I went to our local farmer’s market recently. It was a sunny fall day, with blue skies and a pleasant breeze. I perused the foods and wares at the stalls, sad that the incredible corn was gone, but hopeful something might catch my eye. Then I saw it. It was big and beautiful, white and sprawling, the embodiment of a bountiful harvest. It was the most beautiful head of cauliflower I’d ever seen. Yes, obviously I love food, but this thing was seriously gorgeous, and almost twice the size of an average head of cauliflower. I had to buy it. I cradled it and headed home, happy with my purchase and excited about what I could make with this newest acquisition.
What to do with it? My go-to plan for cauliflower is to either eat it raw or roast it. But this cauliflower was outstanding. I didn’t want to make it in an ordinary way. I hemmed and hawed as I puttered around, shutting windows and putting on a sweater to protect myself from autumn’s bite.
When there’s a chill in the air, nothing warms me up quite like soup. There’s something about a steaming hot bowl of it, with a side of hot and toasty French bread that just comforts me from the inside out. This was definitely a soup day. I had a plan.
I’m in a cooking group. When we get together, we have a topic, and everyone brings food and recipes to share. One of our subjects was soup. My friend Cris brought a cauliflower soup that I’ve made several times since. It was seriously delicious, like lick-the-bowl-delicious. My kids even liked it. The only drawback was the stick of butter in it. A whole stick of butter. In a pot of soup. It seemed like overkill, and, as someone whose dad had heart disease, I shy away from too much butter, unless it’s in cookies, of course (I’m not a heathen after all).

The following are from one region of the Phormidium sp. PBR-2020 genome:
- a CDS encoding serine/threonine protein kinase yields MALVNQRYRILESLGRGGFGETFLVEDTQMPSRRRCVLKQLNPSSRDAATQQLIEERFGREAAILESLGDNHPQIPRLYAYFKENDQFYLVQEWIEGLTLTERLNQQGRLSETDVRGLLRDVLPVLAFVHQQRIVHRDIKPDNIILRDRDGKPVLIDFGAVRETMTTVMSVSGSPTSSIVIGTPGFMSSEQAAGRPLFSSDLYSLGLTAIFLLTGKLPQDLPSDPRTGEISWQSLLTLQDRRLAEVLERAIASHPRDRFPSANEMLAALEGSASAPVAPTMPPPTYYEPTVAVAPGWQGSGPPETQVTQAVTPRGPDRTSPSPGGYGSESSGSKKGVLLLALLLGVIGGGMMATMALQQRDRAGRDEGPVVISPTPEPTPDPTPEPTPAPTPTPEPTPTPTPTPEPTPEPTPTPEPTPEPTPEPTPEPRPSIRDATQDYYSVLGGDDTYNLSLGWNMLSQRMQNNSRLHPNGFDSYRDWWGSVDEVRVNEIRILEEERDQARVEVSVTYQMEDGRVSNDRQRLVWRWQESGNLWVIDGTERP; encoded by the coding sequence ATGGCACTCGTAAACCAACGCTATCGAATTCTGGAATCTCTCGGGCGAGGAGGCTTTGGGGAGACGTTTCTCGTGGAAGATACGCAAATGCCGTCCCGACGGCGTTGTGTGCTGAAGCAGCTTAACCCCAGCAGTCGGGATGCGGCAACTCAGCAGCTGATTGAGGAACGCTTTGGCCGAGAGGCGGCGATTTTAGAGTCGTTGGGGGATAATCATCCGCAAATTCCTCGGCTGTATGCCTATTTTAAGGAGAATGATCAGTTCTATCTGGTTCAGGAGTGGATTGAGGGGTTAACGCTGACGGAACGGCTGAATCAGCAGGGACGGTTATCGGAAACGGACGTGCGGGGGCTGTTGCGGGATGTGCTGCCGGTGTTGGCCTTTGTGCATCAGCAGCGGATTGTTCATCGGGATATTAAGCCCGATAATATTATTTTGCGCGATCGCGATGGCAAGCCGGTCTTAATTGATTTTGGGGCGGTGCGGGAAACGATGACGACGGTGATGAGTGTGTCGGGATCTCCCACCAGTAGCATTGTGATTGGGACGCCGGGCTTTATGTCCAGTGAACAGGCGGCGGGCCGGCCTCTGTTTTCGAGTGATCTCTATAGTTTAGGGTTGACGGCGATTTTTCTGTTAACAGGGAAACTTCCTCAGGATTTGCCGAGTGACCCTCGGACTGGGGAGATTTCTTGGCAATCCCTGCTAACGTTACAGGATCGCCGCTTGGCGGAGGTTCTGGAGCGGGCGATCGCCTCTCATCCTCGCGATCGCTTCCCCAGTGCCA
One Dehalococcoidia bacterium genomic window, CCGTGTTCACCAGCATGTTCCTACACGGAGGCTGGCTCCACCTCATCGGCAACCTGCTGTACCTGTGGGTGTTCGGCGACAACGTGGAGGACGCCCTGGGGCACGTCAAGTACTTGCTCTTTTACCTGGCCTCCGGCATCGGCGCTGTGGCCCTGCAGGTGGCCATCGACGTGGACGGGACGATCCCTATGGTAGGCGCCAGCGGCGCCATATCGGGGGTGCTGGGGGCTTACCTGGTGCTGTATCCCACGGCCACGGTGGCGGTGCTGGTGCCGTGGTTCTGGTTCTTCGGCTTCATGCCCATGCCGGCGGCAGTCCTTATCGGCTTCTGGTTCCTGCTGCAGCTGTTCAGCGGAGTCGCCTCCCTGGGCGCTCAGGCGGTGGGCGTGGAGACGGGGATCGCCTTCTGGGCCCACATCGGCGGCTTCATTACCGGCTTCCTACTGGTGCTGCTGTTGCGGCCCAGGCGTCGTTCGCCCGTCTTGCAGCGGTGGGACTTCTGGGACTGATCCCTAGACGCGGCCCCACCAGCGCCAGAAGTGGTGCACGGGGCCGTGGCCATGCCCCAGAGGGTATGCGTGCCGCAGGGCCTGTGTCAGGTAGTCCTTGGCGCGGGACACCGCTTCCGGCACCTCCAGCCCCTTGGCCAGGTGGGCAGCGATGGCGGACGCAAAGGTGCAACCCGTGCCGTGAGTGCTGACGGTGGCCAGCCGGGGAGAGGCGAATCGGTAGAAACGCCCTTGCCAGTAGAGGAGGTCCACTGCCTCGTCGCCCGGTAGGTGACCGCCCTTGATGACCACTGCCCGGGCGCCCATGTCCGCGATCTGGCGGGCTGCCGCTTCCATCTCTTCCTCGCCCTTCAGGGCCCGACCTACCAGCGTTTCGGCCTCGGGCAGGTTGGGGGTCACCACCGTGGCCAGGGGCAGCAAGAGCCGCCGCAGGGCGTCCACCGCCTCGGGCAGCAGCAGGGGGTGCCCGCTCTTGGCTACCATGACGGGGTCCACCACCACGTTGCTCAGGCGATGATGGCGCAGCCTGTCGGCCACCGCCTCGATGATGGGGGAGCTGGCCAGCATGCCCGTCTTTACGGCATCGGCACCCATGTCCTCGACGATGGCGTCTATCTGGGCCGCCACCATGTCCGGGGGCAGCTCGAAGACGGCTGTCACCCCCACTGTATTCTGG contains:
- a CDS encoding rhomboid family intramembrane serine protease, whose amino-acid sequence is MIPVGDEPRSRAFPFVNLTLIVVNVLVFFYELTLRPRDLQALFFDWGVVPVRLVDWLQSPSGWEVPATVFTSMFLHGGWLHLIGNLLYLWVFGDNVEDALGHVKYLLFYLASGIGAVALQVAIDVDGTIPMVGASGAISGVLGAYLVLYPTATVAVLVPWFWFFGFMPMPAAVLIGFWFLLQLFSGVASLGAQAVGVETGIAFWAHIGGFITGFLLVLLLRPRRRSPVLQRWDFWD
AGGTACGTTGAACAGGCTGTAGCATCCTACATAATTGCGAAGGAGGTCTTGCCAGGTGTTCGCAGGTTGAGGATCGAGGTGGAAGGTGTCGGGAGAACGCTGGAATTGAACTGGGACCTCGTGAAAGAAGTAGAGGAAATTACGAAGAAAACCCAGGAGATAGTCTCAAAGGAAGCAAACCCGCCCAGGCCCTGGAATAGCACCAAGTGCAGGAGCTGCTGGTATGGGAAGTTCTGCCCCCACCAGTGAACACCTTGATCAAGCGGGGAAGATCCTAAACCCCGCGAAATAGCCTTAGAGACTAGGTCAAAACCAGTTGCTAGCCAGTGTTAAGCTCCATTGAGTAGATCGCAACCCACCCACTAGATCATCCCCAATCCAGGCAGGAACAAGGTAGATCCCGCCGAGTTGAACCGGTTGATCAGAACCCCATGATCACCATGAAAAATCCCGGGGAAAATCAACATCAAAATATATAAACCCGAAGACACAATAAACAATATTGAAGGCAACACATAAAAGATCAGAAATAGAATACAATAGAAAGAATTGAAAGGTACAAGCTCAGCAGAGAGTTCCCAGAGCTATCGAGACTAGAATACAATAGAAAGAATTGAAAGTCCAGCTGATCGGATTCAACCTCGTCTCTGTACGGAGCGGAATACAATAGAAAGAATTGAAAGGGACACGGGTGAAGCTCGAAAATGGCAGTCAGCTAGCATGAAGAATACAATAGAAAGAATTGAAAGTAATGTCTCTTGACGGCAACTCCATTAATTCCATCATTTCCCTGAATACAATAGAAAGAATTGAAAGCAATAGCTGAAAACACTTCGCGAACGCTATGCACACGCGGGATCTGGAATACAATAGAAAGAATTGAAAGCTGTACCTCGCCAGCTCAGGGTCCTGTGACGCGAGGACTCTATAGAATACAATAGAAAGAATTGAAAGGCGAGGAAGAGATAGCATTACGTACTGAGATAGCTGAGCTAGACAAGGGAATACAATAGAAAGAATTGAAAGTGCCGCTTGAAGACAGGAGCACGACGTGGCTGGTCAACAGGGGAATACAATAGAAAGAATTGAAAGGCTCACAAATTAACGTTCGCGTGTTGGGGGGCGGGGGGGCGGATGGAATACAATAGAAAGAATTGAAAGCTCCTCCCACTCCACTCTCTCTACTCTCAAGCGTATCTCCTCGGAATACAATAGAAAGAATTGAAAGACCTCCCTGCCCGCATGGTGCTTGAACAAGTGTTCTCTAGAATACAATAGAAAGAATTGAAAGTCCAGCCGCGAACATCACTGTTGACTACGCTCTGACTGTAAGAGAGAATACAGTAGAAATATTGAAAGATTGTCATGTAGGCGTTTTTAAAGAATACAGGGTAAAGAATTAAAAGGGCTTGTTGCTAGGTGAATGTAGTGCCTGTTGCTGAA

Each time I made the soup I cut back on the butter, until I eliminated it entirely, and replaced it with some olive oil. You eat your vegetables to make you healthy, after all, not to make you fat and put you in the hospital. That’s what dessert’s for.
So I turned that spectacular head of cauliflower into soup. It was warm and smooth, and it made a ton. We ate it for dinner with sandwiches. Then as leftovers. I have the excess portioned out and in the freezer for future lunches. When I enjoy it on some howling future winter day, I'll reminisce about the sunny fall day that I found the most amazing head of cauliflower at the farmer’s market. It will give me hope that there will be farmers’ markets in the future, that the sun will warm the Earth again, enough to grow the most amazing head of cauliflower in the land.
1 Head cauliflower
2 Tbsp. olive oil (can use butter if you prefer)
1 Large leek, white and light green parts only, halved lengthwise, sliced, and washed (more if your cauliflower is ginormous)
1 Onion, sliced
5 Cups water (or more)
Dash Fresh chives (optional)
Dash Salt and pepper
Remove head of cauliflower from leaves. Slice florets off core, and slice core into thin slices. Cut florets into ½ inch slices.
Cook leek and onion in olive oil until softened, about 7-10 minutes. Add water and cauliflower core, bring to boil. Simmer 15 minutes, covered. Add rest of cauliflower. Add enough water so cauliflower is submerged. Simmer, covered for 20 minutes, until cauliflower florets are tender. Take hand blender and puree soup in the pot, being careful not to splash. If you don’t have a blender, you can carefully transfer soup to blender to puree.
Serve with salt, pepper, and crusty French bread. If you have chives, they’re a nice addition on top.
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